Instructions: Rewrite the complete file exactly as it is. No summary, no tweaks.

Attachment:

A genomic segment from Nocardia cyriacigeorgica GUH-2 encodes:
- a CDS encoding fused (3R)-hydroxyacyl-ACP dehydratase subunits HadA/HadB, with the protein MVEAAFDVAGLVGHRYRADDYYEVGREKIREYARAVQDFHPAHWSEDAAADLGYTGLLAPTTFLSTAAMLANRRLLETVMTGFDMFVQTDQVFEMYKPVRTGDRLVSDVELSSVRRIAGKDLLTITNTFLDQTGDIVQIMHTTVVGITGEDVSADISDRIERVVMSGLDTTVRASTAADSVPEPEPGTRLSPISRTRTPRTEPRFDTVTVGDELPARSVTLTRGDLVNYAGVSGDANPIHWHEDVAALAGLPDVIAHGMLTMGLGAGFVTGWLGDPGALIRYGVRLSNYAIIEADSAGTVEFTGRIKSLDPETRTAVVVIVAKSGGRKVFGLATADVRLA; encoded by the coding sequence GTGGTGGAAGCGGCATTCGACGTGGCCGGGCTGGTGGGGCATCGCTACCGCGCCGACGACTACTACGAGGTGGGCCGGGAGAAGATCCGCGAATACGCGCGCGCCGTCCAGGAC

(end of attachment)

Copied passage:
A genomic segment from Nocardia cyriacigeorgica GUH-2 encodes:
- a CDS encoding fused (3R)-hydroxyacyl-ACP dehydratase subunits HadA/HadB, with the protein MVEAAFDVAGLVGHRYRADDYYEVGREKIREYARAVQDFHPAHWSEDAAADLGYTGLLAPTTFLSTAAMLANRRLLETVMTGFDMFVQTDQVFEMYKPVRTGDRLVSDVELSSVRRIAGKDLLTITNTFLDQTGDIVQIMHTTVVGITGEDVSADISDRIERVVMSGLDTTVRASTAADSVPEPEPGTRLSPISRTRTPRTEPRFDTVTVGDELPARSVTLTRGDLVNYAGVSGDANPIHWHEDVAALAGLPDVIAHGMLTMGLGAGFVTGWLGDPGALIRYGVRLSNYAIIEADSAGTVEFTGRIKSLDPETRTAVVVIVAKSGGRKVFGLATADVRLA; encoded by the coding sequence GTGGTGGAAGCGGCATTCGACGTGGCCGGGCTGGTGGGGCATCGCTACCGCGCCGACGACTACTACGAGGTGGGCCGGGAGAAGATCCGCGAATACGCGCGCGCCGTCCAGGAC